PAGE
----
Music of Bangladesh
Bangladesh is traditionally very rich in its musical heritage. From the ancient times, music documented the lives of the people. Also, music was widely patronized by the rulers.
Bangla music in ancient times was mostly linked to prayer. Due to the immense influence of Hindu mythology, most folk songs are related to some sort of praise of the gods and their creation. Songs were associated with particular groups of people, such as fishermen, cart-drivers, hermits and so on. Most songs were based on classical themes.
Modernisation of Bangla music occurred at different times and most of these modernisation processes happened independently of western influence. Most notable of these changes were:
- Popularity of folk music of Sufi genres: introduction of non-Hindu notions and philosophy in music
- Works of Rabindranath Tagore: introduction of variations of classical music to music
- Works of Kazi Nazrul Islam: introduction of complicated musical composition and use of music as a revolutionary tool
- Modernisation of folk music: bringing folk music into mainstream
- Fusion work: fusion of traditional music with electronic instruments and Western work to revitalise and re-popularise Bangla music in a society increasingly overwhelmed by the West
Rabindranath Tagore, a Nobel Laureate poet, wrote thousands of songs that are cherished even today. A famous writer of Bengal whose music was very popular in Bangladesh is Kazi Nazrul Islam. Lalon Fokir is a popular Bangladeshi mystic poet, famous for his spiritual tunes. See Music of Bengal for information on music that originated in greater Bengal prior to the creation of a separate nation-state of Bangladesh in 1971.
The music of Bangladesh can be broadly categorized among the following genres:
Bangla classical, like classical music in the rest of the Sub-continent, is based on modes, called ragas (rag, in Bangla). All traditional Bangla music was based on classical music or on its variation.
Some of the most talented classical musicians of the subcontinent come from Bangladesh including Ustad Allauddin Khan.
Rabindra sangeet is the best-known genre of Bangla music outside Bengal. The main origin of Rabindra sangeet is the works of Nobel laureate poet, novelist and play writer, Rabindranath Tagore. (Rabindra sangeet literally means music of Rabindra).
Rabindra sangeet itself is broadly classified into few sub-genres:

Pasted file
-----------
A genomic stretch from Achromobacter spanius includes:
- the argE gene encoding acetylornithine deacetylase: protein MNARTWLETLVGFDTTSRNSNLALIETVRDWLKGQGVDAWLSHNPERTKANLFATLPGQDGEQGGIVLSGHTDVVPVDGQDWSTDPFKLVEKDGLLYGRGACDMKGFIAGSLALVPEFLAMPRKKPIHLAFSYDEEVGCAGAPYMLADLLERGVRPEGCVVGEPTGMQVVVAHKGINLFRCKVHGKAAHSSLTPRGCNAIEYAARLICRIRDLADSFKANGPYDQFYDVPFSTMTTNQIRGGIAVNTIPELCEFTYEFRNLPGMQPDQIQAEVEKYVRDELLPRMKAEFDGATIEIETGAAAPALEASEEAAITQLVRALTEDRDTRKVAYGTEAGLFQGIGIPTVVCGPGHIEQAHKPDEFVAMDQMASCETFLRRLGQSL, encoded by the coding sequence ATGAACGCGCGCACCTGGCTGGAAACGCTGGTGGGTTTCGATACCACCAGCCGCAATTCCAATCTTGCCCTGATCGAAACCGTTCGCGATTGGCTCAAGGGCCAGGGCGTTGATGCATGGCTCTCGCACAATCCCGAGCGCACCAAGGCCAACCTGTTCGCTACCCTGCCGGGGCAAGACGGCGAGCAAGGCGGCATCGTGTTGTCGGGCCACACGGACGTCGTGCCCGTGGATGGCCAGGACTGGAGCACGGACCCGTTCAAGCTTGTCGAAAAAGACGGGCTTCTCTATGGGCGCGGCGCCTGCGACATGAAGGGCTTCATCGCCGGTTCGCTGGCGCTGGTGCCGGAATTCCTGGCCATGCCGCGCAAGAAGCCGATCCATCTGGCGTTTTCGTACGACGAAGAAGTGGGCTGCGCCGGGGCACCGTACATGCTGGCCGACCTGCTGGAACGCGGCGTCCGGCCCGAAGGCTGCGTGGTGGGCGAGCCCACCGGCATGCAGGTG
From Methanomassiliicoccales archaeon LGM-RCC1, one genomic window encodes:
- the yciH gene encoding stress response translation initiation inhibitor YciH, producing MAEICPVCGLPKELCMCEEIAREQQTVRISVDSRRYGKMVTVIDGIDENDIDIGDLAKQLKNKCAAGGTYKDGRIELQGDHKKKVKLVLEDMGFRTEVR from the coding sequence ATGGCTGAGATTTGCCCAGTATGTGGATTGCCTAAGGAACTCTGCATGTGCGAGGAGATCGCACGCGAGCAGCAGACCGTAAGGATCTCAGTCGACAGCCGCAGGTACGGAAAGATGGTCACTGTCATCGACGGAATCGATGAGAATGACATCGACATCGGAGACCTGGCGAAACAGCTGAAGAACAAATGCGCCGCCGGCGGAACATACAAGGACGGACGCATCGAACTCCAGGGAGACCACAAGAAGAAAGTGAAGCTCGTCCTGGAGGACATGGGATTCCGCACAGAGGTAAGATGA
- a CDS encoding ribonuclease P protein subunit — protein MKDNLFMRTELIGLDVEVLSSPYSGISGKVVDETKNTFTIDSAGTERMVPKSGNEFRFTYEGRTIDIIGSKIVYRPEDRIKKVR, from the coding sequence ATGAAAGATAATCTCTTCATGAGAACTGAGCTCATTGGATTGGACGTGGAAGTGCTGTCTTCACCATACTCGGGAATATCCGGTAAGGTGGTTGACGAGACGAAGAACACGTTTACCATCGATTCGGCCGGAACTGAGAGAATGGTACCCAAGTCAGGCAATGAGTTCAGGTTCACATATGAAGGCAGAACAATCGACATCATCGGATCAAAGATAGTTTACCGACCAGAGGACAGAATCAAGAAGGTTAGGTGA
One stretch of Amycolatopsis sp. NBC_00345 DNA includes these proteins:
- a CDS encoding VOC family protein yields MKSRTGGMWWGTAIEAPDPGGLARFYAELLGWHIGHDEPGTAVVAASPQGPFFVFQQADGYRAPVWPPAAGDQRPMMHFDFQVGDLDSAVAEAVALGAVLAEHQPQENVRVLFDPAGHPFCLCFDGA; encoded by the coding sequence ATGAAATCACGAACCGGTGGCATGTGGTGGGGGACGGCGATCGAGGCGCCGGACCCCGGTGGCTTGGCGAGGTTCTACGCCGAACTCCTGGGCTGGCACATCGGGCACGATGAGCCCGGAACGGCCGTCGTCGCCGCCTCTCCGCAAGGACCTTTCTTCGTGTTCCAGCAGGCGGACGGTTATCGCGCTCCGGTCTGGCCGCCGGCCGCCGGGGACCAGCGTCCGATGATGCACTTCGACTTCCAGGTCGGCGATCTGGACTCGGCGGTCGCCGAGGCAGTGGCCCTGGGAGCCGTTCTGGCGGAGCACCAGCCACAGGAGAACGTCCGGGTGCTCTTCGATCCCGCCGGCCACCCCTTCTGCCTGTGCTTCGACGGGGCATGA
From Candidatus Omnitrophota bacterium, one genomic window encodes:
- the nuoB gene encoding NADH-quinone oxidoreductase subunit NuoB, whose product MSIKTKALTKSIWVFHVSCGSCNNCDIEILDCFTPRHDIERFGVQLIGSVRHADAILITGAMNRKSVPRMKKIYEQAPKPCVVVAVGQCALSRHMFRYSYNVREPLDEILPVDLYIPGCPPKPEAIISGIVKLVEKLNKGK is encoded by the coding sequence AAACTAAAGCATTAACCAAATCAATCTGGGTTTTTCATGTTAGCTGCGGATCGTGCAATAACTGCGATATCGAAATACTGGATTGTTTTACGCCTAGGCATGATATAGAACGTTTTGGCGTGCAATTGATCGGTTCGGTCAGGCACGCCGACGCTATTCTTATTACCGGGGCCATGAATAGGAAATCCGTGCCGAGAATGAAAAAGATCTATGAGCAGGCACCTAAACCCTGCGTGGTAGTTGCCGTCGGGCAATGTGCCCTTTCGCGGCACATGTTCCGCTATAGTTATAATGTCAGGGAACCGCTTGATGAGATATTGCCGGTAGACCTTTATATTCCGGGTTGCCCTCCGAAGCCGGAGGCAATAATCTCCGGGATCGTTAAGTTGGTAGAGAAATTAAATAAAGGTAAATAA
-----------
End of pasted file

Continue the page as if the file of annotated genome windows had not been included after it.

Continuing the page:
- puja porjai (prayer songs)
- prem porjai (love songs) [some argue prem porjai is actually a part of puja porjai]
- bichitra porjai
- swadesh porjai (patriotic songs)
- (seasonal songs)
All categories are tied by a common theme of philosophy and love. Tagore also composed most of the songs himself. Hence, a common compositional similarity is visible. All songs are based on minor variations of Sub-continental musical modes or ragas.
Rabindra sangeet forms an integral part of almost any Bengali cultural festival and is seen as one of the most important parts of Bengali cultural heritage. These songs have also been used in several movies, both in Bengali and non-Bengali cinema. The national anthems of both Bangladesh and India are Rabindra sangeets; these are "Amar Shonar Bangla" (Oh My Precious Bengal, the melody is based on a folk tune by Gogon Harkara) and "Jana Gana Mana" (Ruler of the Minds of All People, written in an older form of Bangla, closer to Sanskrit, that can be readily re-interpreted in almost all Indian languages) respectively.
Unlike Rabindra sangeets mentioned above, Nazrul geetis incorporate revolutionary notions as well as more spiritual and philosophical themes. Islam used his music as a major way of disseminating his revolutionary notions, mainly by the use of strong words and powerful, but catchy, tunes. Among the revolutionary songs, Karar Oi Louho Kopat (Prison-doors of Steel) is best known and has been used several movies - especially those made during the pre-independence period of Bangladesh.
Islam also incorporated influences from Western India. He played an active role in carrying out a fusion between Western Indian ghazals and traditional Bengali classical music. (Ghazals are poems in Urdu presented with a semi-classical tune, popular in Western India.) Nazrul geetis that do not incorporate themes of protest essentially form what is now called Bangla ghazal. The music involves variation on ragas (modes) along with complicated timing based almost entirely on vocal work and complex structure.
Due to Islam's revolutionary nature and lifestyle, Nazrul geeti was not mainstream for a very long time (and possibly still is not as commercially promoted as Rabindra sangeet). Bangladeshi singer and composer, Firoza Begum, played a very big role in popularising Nazrul geeti in both Bangladesh and West Bengal. Sohorab Hossain also played a crucial role in making Nazrul geeti mainstream.